Bitcoin with increasingly negative financial data / matejmo

This article appears in the November 2022 issue of Investment Executive. Subscribe to the print edition, read the digital edition or read the articles online.

Ever since bitcoin entered the mainstream, we’ve been warned not to stifle progress by making demands on cryptoasset issuers or intermediaries. Basic disclosure requirements, sound custody arrangements and conduct rules to guard against investor abuse were all treated as relics of an era when trust was required for the financial industry to function.

The crypto sector was to be “trustless,” meaning that counterparties needn’t rely on the integrity of anyone else for transactions to be completed. The blockchain would take care of it all. And imposing rules would only get in the way of the innovation crypto evangelists promised.

Fast-forward to today and it’s not clear what crypto has delivered other than dashed hopes for investors and an effective vehicle for abuse. The fledgling sector is sucking up a disproportionate share of investors’ attention and regulators’ resources. So where’s the innovation? According to new research from the Ontario Securities Commission’s (OSC) Investor Office, almost two-fifths of investors who bought crypto through a trading platform have experienced issues of some sort — from being unable to access their investment to losing their holdings to being hacked and having their identity stolen. And that’s on top of the trading losses many have experienced from dealing in a volatile, speculative market.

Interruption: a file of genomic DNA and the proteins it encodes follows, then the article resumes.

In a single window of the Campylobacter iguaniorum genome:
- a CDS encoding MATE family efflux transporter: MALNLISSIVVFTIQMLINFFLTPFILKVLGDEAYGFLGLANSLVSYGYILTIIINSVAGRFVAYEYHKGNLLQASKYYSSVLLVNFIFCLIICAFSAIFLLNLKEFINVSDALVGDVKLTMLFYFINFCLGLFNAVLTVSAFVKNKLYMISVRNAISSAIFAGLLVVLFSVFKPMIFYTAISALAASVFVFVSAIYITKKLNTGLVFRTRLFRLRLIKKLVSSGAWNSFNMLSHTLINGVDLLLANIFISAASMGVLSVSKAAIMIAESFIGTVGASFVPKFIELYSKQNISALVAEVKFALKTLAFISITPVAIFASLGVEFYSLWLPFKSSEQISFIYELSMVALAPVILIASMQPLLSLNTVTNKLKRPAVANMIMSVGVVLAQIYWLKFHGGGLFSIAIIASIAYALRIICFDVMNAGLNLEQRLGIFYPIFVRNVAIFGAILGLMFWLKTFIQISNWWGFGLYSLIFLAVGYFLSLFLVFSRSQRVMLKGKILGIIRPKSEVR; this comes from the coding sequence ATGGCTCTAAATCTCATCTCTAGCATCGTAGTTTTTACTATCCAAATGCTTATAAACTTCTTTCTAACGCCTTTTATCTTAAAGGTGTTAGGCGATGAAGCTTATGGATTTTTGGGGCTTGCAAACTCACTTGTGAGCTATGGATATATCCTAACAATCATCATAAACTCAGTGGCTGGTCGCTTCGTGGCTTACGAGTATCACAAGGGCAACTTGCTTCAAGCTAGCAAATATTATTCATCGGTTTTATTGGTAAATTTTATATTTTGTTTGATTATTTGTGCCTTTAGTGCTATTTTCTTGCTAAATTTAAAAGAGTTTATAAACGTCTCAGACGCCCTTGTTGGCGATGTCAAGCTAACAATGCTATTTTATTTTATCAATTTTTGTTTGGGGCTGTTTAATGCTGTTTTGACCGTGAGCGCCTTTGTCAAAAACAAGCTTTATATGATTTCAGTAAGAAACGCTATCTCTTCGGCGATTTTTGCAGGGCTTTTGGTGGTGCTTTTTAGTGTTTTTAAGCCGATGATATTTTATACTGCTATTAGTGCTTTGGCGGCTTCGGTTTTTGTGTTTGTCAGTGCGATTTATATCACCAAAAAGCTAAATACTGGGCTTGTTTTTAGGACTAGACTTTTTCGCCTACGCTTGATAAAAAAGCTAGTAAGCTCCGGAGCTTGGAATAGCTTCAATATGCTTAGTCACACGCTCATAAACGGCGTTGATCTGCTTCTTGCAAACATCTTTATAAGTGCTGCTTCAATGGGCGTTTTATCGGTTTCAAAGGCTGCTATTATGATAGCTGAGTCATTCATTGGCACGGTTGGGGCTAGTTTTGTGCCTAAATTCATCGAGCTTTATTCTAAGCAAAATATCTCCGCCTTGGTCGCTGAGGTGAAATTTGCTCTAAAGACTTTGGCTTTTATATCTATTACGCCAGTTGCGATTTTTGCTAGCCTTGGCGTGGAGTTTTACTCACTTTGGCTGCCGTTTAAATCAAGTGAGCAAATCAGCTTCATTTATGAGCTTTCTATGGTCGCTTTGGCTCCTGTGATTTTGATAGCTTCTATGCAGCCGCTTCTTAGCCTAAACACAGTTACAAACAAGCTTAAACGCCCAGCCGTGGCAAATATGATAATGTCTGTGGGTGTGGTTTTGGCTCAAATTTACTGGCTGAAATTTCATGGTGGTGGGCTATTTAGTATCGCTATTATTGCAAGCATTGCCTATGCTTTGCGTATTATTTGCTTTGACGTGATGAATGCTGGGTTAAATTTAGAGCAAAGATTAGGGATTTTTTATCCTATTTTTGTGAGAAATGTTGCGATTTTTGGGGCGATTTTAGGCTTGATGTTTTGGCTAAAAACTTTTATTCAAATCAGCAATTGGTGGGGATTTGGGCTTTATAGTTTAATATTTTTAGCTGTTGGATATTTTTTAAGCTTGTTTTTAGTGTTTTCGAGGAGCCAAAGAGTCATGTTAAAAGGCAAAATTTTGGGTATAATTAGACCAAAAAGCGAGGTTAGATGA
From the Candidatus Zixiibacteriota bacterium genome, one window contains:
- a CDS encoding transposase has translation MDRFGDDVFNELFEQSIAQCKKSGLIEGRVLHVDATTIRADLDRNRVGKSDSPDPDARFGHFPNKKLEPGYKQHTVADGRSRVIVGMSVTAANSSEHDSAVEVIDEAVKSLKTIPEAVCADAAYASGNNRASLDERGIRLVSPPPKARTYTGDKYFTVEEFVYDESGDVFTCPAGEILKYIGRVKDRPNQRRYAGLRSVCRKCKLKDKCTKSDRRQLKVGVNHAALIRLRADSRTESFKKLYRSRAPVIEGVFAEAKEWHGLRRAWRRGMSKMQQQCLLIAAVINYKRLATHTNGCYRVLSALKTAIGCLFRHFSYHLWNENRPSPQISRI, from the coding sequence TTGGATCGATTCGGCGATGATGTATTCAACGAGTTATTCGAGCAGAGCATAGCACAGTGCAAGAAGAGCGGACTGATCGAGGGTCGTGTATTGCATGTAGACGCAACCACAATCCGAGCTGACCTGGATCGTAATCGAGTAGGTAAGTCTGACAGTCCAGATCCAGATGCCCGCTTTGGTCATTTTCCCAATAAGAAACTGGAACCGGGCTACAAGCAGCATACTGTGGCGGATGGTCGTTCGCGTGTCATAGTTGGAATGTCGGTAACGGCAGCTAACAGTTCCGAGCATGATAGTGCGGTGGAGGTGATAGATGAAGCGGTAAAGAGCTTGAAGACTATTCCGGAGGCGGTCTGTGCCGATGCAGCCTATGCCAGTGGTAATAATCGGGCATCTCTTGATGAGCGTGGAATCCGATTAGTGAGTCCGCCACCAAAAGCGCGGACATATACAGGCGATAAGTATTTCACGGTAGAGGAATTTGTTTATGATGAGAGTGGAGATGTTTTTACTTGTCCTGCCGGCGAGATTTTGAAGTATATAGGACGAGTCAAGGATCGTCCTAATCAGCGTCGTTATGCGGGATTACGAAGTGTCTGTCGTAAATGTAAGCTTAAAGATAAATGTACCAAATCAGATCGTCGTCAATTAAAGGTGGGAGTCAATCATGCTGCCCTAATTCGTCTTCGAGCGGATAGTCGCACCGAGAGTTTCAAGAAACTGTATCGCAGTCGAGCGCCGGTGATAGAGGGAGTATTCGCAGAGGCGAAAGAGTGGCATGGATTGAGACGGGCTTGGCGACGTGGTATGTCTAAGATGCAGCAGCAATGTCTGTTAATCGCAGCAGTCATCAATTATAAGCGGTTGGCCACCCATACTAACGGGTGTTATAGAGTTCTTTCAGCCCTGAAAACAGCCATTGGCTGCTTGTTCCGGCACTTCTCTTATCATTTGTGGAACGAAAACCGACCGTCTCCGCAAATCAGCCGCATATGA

To make matters worse, much crypto activity is taking place on credit.

According to the survey, about one-quarter of crypto investors used credit cards to fund trades, while 27% borrowed money (from friends and family, using a loan or a line of credit or from a crypto firm).

The crypto fad isn’t just hurting greedy investors; it has consequences for the real economy too. OSC CEO Grant Vingoe noted in a recent speech that the “outsized focus” on crypto is diverting risk capital from businesses that make stuff and employ people.

Meanwhile, regulators have their hands full. The vast majority of crypto firms haven’t secured registration or exemptions. Those seeking registration require time-consuming bespoke relief, and those that don’t use up enforcement resources as the regulator grapples with investor complaints and chases down unregistered platforms.

The promised trade-off for this trouble was supposed to be innovation: faster, cheaper transactions and improved financial inclusion. So far, however, crypto’s only achievement has been its regulatory arbitrage.